Both male and female beisa oryx possesses an impressive set of long, ribbed horns that are narrow and straight. These antelopes are grazers who live in grasslands and follow the rains. Beisa can survive for extended periods of time without drinking by eating only moisture-bearing plants to obtain their water needs. It is interesting to note that oryx are actually able to store water by raising their body temperature so as to avoid the perspiration of precious moisture in the dry season. They move in herds of 5 to 40 animals, often with a large male guarding against the rear and females leading near the front, although some older males have been known to take on a solitary existence. Lions are their main predator although adults can put up respectable resistance to enemies using their horns as deadly spears.
Otherwise, they graze in the early morning and in the evening, resting and ruminating during the heat of the day, and also grazing intermittently during the night. They also spend a considerable amount of time grooming each other with their teeth and tongues, and, as a result, have been reported to suffer less with infestation by ticks than animals such as wildebeests, that groom less often.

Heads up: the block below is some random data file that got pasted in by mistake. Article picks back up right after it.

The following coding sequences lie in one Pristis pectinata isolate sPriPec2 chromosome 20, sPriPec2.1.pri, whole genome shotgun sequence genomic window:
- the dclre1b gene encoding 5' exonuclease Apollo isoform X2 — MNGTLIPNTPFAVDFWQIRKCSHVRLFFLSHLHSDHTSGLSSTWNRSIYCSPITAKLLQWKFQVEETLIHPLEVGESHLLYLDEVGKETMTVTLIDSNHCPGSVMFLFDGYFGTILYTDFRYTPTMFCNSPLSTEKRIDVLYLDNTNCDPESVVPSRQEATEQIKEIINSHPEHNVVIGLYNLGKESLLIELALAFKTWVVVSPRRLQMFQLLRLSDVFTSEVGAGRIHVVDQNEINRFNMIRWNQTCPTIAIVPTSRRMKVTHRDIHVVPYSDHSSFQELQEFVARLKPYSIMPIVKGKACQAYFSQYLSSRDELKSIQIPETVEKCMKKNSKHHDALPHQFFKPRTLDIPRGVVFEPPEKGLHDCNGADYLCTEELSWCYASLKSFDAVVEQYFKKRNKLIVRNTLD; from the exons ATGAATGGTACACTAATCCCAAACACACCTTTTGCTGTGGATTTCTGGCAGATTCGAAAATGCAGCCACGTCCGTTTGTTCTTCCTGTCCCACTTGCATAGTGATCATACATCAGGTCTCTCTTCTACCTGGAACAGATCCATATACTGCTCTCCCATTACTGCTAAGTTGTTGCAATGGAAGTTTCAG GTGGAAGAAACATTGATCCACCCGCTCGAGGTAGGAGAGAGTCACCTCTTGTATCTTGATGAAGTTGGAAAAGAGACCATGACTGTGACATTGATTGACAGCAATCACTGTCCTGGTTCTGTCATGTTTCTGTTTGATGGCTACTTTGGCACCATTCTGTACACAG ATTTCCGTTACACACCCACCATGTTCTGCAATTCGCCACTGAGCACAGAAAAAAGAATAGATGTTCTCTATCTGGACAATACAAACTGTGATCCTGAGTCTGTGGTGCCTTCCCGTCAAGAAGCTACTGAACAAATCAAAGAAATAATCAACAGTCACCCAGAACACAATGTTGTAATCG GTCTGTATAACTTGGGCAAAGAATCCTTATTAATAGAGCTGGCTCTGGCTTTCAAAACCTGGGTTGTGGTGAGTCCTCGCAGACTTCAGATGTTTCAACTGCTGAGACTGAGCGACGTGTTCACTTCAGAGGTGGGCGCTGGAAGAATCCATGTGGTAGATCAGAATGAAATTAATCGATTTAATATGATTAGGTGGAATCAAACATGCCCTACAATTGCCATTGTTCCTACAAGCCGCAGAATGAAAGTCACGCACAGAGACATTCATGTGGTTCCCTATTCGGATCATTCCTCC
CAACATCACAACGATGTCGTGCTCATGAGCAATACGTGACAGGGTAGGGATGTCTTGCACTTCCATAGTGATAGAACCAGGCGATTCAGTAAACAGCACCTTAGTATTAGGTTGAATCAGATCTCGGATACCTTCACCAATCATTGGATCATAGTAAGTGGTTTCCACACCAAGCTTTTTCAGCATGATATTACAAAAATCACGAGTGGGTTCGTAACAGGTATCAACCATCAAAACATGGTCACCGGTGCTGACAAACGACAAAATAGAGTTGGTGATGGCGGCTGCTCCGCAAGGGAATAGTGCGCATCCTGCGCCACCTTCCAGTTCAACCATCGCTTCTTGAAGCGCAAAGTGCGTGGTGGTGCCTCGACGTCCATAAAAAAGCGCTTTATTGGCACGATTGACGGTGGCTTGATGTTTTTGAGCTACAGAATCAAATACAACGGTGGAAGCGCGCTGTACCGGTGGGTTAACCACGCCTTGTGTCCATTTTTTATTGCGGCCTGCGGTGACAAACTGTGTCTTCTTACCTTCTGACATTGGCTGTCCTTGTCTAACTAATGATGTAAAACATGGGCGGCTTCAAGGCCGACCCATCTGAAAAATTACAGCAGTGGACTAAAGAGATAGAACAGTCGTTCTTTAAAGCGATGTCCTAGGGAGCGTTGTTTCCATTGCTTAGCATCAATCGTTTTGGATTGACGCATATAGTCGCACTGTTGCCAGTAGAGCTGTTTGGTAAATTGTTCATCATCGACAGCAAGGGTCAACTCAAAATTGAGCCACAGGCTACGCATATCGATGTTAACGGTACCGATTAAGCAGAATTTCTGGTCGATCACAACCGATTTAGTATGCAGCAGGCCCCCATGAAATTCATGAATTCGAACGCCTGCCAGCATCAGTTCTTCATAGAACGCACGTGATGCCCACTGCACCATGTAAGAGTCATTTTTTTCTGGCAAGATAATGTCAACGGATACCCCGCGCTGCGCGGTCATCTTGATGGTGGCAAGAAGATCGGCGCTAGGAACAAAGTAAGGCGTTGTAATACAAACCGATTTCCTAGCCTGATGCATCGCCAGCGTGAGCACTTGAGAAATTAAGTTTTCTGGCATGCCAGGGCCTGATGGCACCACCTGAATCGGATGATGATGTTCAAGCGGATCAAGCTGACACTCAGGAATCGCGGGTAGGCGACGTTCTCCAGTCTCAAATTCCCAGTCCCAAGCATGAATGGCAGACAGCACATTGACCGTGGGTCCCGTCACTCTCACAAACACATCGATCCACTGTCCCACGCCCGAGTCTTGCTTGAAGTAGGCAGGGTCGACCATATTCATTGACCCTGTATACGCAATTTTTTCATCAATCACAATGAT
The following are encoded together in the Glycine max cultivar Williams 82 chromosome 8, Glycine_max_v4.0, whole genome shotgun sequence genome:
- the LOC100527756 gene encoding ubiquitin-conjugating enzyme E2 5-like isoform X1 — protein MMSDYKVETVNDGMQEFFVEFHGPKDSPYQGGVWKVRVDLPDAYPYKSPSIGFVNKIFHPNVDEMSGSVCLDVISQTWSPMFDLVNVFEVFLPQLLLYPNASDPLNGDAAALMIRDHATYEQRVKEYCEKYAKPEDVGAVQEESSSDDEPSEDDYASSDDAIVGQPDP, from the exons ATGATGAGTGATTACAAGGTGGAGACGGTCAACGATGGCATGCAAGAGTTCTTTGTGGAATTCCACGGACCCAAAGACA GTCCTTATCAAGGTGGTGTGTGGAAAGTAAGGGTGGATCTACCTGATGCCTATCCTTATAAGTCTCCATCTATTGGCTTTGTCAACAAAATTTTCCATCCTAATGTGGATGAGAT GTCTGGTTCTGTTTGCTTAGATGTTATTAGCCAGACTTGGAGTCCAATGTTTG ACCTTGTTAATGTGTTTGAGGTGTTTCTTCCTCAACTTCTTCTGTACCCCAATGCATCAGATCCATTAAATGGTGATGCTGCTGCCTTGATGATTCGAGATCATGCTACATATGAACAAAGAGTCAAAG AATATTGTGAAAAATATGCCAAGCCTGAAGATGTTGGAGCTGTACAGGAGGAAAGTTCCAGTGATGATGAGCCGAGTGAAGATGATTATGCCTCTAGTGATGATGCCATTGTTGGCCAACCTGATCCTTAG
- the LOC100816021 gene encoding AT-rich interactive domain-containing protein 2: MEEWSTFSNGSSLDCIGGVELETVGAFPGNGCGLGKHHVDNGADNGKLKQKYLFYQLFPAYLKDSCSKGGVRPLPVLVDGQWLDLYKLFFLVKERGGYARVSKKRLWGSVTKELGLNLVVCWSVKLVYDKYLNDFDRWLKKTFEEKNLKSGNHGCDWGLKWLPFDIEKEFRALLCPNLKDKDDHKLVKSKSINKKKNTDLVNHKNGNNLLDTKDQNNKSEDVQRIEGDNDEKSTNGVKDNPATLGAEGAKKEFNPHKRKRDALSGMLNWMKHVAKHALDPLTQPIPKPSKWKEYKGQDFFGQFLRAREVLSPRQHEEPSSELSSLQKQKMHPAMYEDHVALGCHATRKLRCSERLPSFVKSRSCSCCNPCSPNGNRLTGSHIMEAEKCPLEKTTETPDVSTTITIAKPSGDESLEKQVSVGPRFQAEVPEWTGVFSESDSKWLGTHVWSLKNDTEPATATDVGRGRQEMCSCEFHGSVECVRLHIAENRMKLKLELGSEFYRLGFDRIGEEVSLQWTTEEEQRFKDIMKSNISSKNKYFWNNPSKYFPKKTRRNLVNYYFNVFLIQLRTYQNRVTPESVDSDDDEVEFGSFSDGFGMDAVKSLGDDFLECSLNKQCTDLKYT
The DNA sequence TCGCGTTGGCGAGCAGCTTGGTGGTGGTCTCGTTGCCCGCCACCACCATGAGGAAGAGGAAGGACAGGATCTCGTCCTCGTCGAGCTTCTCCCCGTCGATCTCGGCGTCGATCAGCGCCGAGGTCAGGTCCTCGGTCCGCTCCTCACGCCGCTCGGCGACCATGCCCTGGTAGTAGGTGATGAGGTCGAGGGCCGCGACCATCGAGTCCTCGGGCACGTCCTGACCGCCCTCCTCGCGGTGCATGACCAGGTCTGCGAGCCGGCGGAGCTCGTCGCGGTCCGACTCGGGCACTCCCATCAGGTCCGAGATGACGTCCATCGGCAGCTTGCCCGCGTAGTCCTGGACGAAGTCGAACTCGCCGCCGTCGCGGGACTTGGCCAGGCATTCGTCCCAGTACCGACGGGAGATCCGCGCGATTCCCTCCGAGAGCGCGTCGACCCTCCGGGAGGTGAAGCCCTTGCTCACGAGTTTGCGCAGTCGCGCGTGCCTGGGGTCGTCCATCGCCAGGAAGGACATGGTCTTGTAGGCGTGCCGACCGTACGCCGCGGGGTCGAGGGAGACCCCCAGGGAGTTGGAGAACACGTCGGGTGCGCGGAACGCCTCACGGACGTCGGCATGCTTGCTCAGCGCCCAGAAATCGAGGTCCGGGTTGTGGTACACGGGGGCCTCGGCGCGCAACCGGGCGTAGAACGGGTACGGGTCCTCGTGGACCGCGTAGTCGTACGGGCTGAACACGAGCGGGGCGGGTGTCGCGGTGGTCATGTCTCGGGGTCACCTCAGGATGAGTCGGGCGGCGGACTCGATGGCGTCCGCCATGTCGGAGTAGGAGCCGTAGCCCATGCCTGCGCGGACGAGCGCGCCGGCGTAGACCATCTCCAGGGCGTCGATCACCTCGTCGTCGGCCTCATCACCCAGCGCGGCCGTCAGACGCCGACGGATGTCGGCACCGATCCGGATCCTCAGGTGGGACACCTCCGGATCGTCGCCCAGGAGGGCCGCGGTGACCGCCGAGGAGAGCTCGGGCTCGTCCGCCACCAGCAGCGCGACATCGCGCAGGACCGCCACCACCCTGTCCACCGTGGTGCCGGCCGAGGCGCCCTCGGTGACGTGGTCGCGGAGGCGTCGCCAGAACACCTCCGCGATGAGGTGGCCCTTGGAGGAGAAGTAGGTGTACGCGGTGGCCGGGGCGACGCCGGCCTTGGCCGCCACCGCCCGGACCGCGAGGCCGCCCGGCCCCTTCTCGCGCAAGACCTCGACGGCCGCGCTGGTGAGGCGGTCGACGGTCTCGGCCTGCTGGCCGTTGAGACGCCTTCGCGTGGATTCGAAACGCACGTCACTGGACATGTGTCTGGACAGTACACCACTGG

While on a Tanzania wildlife tour in Mkomazi National Park, it is quite possible to see Africa’s largest antelope- the common eland. Locally known as Pofu in Swahili language, elands are massive animals, almost cow-like in their build, with big males weighing up to 900 kg and measuring almost 2 meters in height at the prominent hump near the neck. The eland is a very fearful animal in spite of its massive size. Both males and females have spiralled horns that grow straight back from their heads. The female eland is reddish fawn in color, while the older males are more of a grey. Both sexes have characteristic lateral stripes draped around the barrel of their bodies.
These elegant giant antelopes have been known to gracefully leap fences over 10 feet tall. Accordingly, elands are often difficult to approach closely and quick to amble away. Their large size provides protection against most predators including lions and also a man